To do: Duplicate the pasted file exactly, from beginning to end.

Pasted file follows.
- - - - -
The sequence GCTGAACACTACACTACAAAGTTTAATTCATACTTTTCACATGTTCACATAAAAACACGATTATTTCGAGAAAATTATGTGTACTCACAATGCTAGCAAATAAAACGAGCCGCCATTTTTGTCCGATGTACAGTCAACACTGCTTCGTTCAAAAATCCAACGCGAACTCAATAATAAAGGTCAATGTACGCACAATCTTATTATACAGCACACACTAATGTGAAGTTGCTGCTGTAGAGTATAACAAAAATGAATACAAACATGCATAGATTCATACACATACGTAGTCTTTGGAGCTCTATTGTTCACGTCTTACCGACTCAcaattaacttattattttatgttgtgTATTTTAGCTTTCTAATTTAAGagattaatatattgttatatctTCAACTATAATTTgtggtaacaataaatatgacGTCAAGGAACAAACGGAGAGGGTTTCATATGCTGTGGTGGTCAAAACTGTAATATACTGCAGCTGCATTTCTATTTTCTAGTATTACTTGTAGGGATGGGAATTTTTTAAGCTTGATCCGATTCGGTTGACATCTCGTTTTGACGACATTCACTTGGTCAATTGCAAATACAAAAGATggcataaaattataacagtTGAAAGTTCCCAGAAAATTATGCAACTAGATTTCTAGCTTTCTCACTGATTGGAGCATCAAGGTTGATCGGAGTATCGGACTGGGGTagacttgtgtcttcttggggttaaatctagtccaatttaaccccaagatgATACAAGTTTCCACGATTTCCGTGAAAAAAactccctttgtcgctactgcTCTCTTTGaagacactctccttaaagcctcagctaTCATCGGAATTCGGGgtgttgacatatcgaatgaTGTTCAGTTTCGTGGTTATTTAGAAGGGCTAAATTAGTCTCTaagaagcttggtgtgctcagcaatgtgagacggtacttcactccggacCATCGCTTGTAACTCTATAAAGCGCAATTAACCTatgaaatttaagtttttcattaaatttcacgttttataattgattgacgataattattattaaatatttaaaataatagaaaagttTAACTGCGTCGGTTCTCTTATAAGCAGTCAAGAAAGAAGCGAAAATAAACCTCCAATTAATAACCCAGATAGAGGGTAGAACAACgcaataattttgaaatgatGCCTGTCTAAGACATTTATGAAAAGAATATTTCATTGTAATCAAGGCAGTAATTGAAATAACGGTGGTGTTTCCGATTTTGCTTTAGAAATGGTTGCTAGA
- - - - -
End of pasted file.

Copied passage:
The sequence GCTGAACACTACACTACAAAGTTTAATTCATACTTTTCACATGTTCACATAAAAACACGATTATTTCGAGAAAATTATGTGTACTCACAATGCTAGCAAATAAAACGAGCCGCCATTTTTGTCCGATGTACAGTCAACACTGCTTCGTTCAAAAATCCAACGCGAACTCAATAATAAAGGTCAATGTACGCACAATCTTATTATACAGCACACACTAATGTGAAGTTGCTGCTGTAGAGTATAACAAAAATGAATACAAACATGCATAGATTCATACACATACGTAGTCTTTGGAGCTCTATTGTTCACGTCTTACCGACTCAcaattaacttattattttatgttgtgTATTTTAGCTTTCTAATTTAAGagattaatatattgttatatctTCAACTATAATTTgtggtaacaataaatatgacGTCAAGGAACAAACGGAGAGGGTTTCATATGCTGTGGTGGTCAAAACTGTAATATACTGCAGCTGCATTTCTATTTTCTAGTATTACTTGTAGGGATGGGAATTTTTTAAGCTTGATCCGATTCGGTTGACATCTCGTTTTGACGACATTCACTTGGTCAATTGCAAATACAAAAGATggcataaaattataacagtTGAAAGTTCCCAGAAAATTATGCAACTAGATTTCTAGCTTTCTCACTGATTGGAGCATCAAGGTTGATCGGAGTATCGGACTGGGGTagacttgtgtcttcttggggttaaatctagtccaatttaaccccaagatgATACAAGTTTCCACGATTTCCGTGAAAAAAactccctttgtcgctactgcTCTCTTTGaagacactctccttaaagcctcagctaTCATCGGAATTCGGGgtgttgacatatcgaatgaTGTTCAGTTTCGTGGTTATTTAGAAGGGCTAAATTAGTCTCTaagaagcttggtgtgctcagcaatgtgagacggtacttcactccggacCATCGCTTGTAACTCTATAAAGCGCAATTAACCTatgaaatttaagtttttcattaaatttcacgttttataattgattgacgataattattattaaatatttaaaataatagaaaagttTAACTGCGTCGGTTCTCTTATAAGCAGTCAAGAAAGAAGCGAAAATAAACCTCCAATTAATAACCCAGATAGAGGGTAGAACAACgcaataattttgaaatgatGCCTGTCTAAGACATTTATGAAAAGAATATTTCATTGTAATCAAGGCAGTAATTGAAATAACGGTGGTGTTTCCGATTTTGCTTTAGAAATGGTTGCTAGA